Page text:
Sergio Higuita won the Volta a Catalunya, the biggest win of his young career, as Andrea Bagioli claimed the final stage.
Colombian Higuita moved into the race lead on Saturday after his breakaway heroics with Richard Carapaz (Ineos Grenadiers), and the Bora-Hansgrohe rider never had his GC lead troubled on the seventh and final stage in Barcelona.
A day of multiple attacks came to nothing in the end, with a small group contesting a bunch finish, won by Quick-Step Alpha Vinyl's Bagioli.
It is the 23-year-old's fourth victory of his career and his first WorldTour win. It means that the Belgian team leave the race with two stage wins, following Ethan Vernon's success on stage five.
For Higuita it caps off a terrific week of racing, the 24-year-old in contention to win the two summit finishes in the Pyrenees and then forming part of a 125km attack with Carapaz on Saturday, a move that will live long in the memory.
The 24-year-old, who joined Bora from EF Education First in the winter, won the Tour Colombia in 2020, but this is his first major general classification win in Europe.
Carapaz finished second on GC, 16 seconds in arrears, while former race leader João Almeida (UAE-Team Emirates) rounded out the podium in third place.
How it unfolded
The final stage of what has been an engrossing race began in the centre of Barcelona before heading out to the hillier suburbs ahead of a return into the heart of the city for seven laps of an undulating finishing circuit.
A number of attacks failed to stick in the first 30km of racing, before a group of 12 snuck away. The best GC rider in the group was Dylan Teuns (Bahrain-Victorious) who was 2-05 in arrears from race leader Higuita, while Jumbo-Visma's Steven Kruijswijk and Trek-Segafredo's Giulio Ciccone were also present.
The dozen riders were permitted an advantage of around 90 seconds, that lead dropping to 45 seconds as they completed the first city centre lap.
With around 45km left to race, most of the breakaway were caught by the peloton, although Kruijswijk and Quentin Pacher (Groupama-FDJ) remained out front.
Typical of this final stage, there were subsequent multiple attacks from the peloton, a new chasing group of eight riders being formed, with UAE-Team Emirates' George Bennett among those present.
With Kruijswijk and Pacher holding a gap of around 50 seconds to the peloton 25km from the line, the chase group was reduced to four, now containing Simon Clarke of Israel - Premier Tech and Dries Devenyns of Quick-Step Alpha Vinyl.
The quartet were caught shortly afterwards, with the leading duo eventually pulled back by the peloton with one lap to race. There were frequent attacks, but none were permitted a lengthy stay, meaning that a sprint from the reduced peloton would determine the outcome.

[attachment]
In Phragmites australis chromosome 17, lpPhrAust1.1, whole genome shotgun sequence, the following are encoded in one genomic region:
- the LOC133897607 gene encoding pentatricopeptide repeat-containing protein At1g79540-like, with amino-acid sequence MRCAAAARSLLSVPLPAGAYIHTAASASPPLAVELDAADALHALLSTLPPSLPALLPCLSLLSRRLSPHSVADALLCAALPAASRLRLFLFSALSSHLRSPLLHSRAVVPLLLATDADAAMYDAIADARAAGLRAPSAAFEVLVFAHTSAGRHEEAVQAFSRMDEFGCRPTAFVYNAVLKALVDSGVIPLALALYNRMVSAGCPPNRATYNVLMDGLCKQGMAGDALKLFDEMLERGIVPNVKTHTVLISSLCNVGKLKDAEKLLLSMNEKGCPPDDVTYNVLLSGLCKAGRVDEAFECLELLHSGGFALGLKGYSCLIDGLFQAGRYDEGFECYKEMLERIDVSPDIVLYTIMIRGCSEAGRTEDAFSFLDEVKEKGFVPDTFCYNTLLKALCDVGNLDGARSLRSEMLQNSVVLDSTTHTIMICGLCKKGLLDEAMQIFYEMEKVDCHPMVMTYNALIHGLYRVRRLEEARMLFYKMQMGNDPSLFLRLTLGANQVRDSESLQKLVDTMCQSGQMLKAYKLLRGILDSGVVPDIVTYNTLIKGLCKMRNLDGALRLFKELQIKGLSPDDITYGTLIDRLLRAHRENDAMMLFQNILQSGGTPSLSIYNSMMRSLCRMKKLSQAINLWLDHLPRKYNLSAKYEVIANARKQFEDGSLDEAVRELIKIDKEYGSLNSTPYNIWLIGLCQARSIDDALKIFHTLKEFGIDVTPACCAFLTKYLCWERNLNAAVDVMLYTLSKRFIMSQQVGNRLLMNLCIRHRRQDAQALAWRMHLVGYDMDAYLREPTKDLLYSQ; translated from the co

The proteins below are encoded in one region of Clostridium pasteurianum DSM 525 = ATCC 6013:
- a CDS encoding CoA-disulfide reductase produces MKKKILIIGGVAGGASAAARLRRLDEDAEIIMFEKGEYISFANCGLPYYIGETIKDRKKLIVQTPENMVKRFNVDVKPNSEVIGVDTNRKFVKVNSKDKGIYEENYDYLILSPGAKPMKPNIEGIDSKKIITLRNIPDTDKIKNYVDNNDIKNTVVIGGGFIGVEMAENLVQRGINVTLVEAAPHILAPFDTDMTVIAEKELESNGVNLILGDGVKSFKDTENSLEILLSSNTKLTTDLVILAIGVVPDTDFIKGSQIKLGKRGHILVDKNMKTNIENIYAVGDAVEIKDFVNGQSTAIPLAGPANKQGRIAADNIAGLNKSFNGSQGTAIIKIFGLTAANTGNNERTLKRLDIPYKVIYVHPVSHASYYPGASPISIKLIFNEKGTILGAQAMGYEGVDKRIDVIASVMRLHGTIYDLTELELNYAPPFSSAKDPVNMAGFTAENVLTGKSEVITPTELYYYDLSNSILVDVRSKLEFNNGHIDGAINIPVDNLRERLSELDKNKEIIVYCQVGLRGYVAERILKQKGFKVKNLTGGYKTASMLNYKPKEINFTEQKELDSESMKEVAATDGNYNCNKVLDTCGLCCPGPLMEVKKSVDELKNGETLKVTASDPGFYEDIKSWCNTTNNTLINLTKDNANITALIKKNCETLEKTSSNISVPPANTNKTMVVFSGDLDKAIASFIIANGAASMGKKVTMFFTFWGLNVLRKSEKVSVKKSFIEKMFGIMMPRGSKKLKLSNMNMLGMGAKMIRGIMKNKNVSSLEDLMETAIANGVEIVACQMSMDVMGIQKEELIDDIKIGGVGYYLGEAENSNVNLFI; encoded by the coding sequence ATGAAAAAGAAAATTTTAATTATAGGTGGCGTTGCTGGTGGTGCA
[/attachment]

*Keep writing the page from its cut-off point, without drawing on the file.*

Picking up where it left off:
After the final bend and into the finishing straight alongside thousands of fans, Bagioli never looked like being beaten, cruising to a comfortable sprint victory with Attila Valter of Groupama-FDJ coming home second, and Caja Rural - Seguros RGA's Fernando Barceló in third.
Volta a Catalunya 2022 stage seven: Barcelona to Barcelona (139km)
1. Andrea Bagioli (Ita) Quick-Step Alpha Vinyl, in 3-18-09
2. Attila Valter (Hun) Groupama-FDJ
3. Fernando Barceló (Esp) Caja Rural - Seguros RSA
4. Juan Ayuso (Esp) UAE-Team Emirates
5. Dylan Teuns (Bel) Bahrain-Victorious
6. Guillaume Martin (Fra) Cofidis
7. Nairo Quintana (Col) Arkéa-Samsic
8. Carlos Verona (Esp) Movistar
9. Sergio Higuita (Col) Bora-Hansgrohe
10. Richard Carapaz (Ecu) Ineos Grenadiers, all at same time
Final general classification
1. Sergio Higuita (Col) Bora-Hansgrohe, in 29-53-33
2. Richard Carapaz (Ecu) Ineos Grenadiers, at 16s
3. João Almeida (Por) UAE-Team Emirates, at 52s
4. Nairo Quintana (Col) Arkéa-Samsic, at 53s
5. Juan Ayuso (Esp) UAE-Team Emirates, at 1-08
6. Ben O'Connor (Aus) AG2R Citroën, at 1-10
7. Tobias Halland Johannessen (Nor) Uno-X, at 1-13
8. Guillaume Martin (Fra) Cofidis, at 1-16
9. Torstein Træen (Nor) Uno-X, at 1-27
10. Sam Oomen (Ned) Jumbo-Visma, at 1-55
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Chris first started writing for Cycling Weekly in 2013 on work experience and has since become a regular name in the magazine and on the website. Reporting from races, long interviews with riders from the peloton and riding features drive his love of writing about all things two wheels.
Probably a bit too obsessed with mountains, he was previously found playing and guiding in the Canadian Rockies, and now mostly lives in the Val d’Aran in the Spanish Pyrenees where he’s a ski instructor in the winter and cycling guide in the summer. He almost certainly holds the record for the most number of interviews conducted from snowy mountains.
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